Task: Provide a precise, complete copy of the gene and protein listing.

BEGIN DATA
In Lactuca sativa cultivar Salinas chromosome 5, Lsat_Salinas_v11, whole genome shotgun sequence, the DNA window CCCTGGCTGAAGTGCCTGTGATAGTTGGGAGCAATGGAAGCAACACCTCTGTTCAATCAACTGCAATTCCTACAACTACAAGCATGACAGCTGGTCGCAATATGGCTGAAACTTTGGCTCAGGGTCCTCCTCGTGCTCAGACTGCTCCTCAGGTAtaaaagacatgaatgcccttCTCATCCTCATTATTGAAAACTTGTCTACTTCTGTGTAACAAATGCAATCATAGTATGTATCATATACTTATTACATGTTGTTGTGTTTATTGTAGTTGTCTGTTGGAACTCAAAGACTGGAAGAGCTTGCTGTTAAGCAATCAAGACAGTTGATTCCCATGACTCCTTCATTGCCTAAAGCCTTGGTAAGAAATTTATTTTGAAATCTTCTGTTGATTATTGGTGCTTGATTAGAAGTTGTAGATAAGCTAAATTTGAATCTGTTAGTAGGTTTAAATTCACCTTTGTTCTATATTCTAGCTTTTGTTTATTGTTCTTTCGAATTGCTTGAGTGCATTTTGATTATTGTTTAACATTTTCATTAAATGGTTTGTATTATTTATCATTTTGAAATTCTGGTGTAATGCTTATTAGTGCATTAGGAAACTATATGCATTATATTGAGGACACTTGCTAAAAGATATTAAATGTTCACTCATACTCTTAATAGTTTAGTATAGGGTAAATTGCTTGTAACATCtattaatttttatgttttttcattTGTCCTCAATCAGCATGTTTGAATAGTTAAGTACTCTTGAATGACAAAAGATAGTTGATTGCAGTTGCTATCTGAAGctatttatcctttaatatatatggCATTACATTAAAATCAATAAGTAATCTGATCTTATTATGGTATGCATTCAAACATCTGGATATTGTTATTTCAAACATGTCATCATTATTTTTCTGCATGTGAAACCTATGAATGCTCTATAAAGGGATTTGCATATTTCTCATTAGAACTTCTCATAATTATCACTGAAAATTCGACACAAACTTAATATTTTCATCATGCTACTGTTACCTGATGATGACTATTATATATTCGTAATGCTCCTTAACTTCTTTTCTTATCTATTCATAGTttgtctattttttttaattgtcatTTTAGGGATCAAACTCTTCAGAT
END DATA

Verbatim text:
In Lactuca sativa cultivar Salinas chromosome 5, Lsat_Salinas_v11, whole genome shotgun sequence, the DNA window CCCTGGCTGAAGTGCCTGTGATAGTTGGGAGCAATGGAAGCAACACCTCTGTTCAATCAACTGCAATTCCTACAACTACAAGCATGACAGCTGGTCGCAATATGGCTGAAACTTTGGCTCAGGGTCCTCCTCGTGCTCAGACTGCTCCTCAGGTAtaaaagacatgaatgcccttCTCATCCTCATTATTGAAAACTTGTCTACTTCTGTGTAACAAATGCAATCATAGTATGTATCATATACTTATTACATGTTGTTGTGTTTATTGTAGTTGTCTGTTGGAACTCAAAGACTGGAAGAGCTTGCTGTTAAGCAATCAAGACAGTTGATTCCCATGACTCCTTCATTGCCTAAAGCCTTGGTAAGAAATTTATTTTGAAATCTTCTGTTGATTATTGGTGCTTGATTAGAAGTTGTAGATAAGCTAAATTTGAATCTGTTAGTAGGTTTAAATTCACCTTTGTTCTATATTCTAGCTTTTGTTTATTGTTCTTTCGAATTGCTTGAGTGCATTTTGATTATTGTTTAACATTTTCATTAAATGGTTTGTATTATTTATCATTTTGAAATTCTGGTGTAATGCTTATTAGTGCATTAGGAAACTATATGCATTATATTGAGGACACTTGCTAAAAGATATTAAATGTTCACTCATACTCTTAATAGTTTAGTATAGGGTAAATTGCTTGTAACATCtattaatttttatgttttttcattTGTCCTCAATCAGCATGTTTGAATAGTTAAGTACTCTTGAATGACAAAAGATAGTTGATTGCAGTTGCTATCTGAAGctatttatcctttaatatatatggCATTACATTAAAATCAATAAGTAATCTGATCTTATTATGGTATGCATTCAAACATCTGGATATTGTTATTTCAAACATGTCATCATTATTTTTCTGCATGTGAAACCTATGAATGCTCTATAAAGGGATTTGCATATTTCTCATTAGAACTTCTCATAATTATCACTGAAAATTCGACACAAACTTAATATTTTCATCATGCTACTGTTACCTGATGATGACTATTATATATTCGTAATGCTCCTTAACTTCTTTTCTTATCTATTCATAGTttgtctattttttttaattgtcatTTTAGGGATCAAACTCTTCAGAT